Auburn Football: Why Corey Grant Has the Most to Prove in Spring Practice

Ian BergCorrespondent IFebruary 21, 2013

Photo via 247Sports
Photo via 247Sports

Corey Grant sat on the sideline a year ago and watched Auburn produce the No. 78 rushing offense in the country. The lead back for Auburn was Tre Mason, but even Mason was used lightly throughout the season, earning less than 20 carries nine times. 

As a transfer from Alabama, Grant was expected to be a major role player for the Tigers offense last year, but that never happened, and this spring there is a lot to prove for this rising junior.

Grant never got discouraged despite his lack of playing time and continued to work at his craft. He saw some playing time against New Mexico State and Alabama A&M, but special teams was where he made his biggest impact in 2012. 

It is well known that Grant is a workout warrior, and it has made him one of the most physically imposing backs on the Tigers roster. His work ethic has already begun to build a reputation with the Tigers new staff. 

In an interview with, new head trainer Ryan Russell mentioned Grant when talking about players already at the highest stage of his training routine. 

Russell said that, “It's a championship attitude. You're going to see him in here on his off time. He's training his training partner. A guy like Corey Grant comes to mind.”

Corey Grant has the work ethic to be special.

And it shows.

While it clearly shows through his 5’11”, 205-pound frame, Grant also has track-star speed, finishing high school as the 100-meter and 200-meter champion in the state of Alabama.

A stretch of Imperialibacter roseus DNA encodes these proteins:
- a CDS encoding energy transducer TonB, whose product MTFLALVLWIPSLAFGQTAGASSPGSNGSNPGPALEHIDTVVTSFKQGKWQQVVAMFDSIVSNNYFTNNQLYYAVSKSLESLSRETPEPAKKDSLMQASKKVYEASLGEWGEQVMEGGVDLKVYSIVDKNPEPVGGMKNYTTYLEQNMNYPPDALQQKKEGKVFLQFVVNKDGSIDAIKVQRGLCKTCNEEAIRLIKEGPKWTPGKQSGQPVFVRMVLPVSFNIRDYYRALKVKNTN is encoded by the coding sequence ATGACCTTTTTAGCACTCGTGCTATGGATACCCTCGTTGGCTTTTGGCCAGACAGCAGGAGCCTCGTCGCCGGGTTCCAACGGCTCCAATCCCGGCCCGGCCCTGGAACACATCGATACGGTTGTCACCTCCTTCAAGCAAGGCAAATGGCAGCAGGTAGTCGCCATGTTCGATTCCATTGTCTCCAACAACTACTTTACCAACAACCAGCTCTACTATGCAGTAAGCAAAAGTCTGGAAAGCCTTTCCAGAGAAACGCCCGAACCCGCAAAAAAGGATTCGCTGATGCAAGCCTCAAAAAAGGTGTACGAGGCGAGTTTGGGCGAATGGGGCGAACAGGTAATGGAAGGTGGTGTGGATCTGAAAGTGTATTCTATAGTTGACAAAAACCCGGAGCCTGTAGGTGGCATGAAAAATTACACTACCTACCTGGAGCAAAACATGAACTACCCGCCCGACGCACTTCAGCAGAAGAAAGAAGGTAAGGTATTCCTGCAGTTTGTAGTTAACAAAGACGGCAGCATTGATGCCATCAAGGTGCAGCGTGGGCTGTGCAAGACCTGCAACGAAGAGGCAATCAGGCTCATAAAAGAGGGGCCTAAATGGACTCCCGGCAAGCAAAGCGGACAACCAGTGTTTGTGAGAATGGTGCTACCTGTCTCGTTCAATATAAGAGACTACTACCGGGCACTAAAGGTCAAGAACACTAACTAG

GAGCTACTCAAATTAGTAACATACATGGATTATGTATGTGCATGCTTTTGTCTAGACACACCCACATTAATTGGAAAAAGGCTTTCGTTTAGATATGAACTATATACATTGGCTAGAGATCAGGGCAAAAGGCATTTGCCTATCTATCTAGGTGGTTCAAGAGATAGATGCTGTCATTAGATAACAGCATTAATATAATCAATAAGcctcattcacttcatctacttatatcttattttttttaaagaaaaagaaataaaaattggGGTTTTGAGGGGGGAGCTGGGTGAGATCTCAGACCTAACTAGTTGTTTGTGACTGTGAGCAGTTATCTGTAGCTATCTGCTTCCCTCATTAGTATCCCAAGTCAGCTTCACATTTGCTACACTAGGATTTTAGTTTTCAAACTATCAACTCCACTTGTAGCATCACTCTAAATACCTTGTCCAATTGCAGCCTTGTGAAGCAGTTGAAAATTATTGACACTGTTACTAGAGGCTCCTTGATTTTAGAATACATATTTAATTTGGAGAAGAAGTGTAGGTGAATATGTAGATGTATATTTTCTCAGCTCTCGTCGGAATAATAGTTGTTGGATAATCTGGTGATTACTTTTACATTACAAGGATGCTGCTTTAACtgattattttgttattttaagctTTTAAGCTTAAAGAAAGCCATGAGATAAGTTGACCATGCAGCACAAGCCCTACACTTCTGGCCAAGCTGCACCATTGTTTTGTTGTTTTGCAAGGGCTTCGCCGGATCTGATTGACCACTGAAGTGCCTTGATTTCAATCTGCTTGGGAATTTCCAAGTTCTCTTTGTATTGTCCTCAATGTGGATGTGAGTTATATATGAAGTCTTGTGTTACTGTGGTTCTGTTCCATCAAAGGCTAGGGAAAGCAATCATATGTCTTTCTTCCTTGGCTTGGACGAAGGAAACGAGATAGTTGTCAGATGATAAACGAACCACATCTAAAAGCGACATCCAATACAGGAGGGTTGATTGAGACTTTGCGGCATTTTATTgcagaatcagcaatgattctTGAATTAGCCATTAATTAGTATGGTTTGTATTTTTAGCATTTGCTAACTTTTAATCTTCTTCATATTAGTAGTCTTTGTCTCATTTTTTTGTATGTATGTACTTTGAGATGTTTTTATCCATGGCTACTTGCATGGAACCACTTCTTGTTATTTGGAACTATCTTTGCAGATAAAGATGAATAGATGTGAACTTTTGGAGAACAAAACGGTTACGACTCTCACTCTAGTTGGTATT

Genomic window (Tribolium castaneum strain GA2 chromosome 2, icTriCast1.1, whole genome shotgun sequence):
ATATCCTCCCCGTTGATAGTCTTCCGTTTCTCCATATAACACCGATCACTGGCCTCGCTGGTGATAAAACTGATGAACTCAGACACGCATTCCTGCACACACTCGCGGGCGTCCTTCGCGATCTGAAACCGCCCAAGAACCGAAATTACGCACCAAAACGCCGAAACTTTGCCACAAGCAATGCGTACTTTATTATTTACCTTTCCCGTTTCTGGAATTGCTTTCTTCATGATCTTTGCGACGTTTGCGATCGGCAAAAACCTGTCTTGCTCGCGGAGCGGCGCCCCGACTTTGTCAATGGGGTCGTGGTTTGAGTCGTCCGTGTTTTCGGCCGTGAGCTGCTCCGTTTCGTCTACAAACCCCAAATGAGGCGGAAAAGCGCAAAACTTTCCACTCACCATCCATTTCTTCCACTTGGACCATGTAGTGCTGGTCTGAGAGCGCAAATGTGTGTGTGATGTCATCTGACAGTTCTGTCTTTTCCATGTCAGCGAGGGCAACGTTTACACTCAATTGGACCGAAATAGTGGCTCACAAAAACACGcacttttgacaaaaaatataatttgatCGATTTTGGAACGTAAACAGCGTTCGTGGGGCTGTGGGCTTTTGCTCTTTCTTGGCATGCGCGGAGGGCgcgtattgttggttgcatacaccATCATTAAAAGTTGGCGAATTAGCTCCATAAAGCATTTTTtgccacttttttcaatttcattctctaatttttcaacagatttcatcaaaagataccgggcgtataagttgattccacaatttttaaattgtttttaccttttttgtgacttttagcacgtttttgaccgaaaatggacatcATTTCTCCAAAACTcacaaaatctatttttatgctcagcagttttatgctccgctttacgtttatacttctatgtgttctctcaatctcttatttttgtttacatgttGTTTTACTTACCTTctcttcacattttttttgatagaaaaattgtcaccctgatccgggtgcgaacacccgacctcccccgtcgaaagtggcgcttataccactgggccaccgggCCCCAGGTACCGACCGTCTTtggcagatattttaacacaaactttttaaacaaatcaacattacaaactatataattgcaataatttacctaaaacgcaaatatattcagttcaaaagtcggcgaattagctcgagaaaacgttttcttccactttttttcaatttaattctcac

Add that speed to his size and Grant is a Onterio McCalebb-type player with the weight to take hits and the burst to bust defenses. 

McCalebb came into his own in the Gus Malzahn offense, finishing his career with over 2,000 all-purpose yards thanks to the system. If Grant can pick it up this season, then he'll become the next star in the speed sweep for Auburn. 

The Tigers are in need of a player to take over the speed-back role in their offense.

Grant is that player. 

He got lost in the offensive shuffle last spring and fall, but this year he will be in his element and in the Gus Malzahn scheme. This will be a breakout season for Grant. 

He didn’t come to the Plains to sit on the bench.

Given the right opportunity and scheme, Grant could be a household name in the SEC before the end of the 2013 season.

And it all starts this spring, where every play will count as he competes for playing time.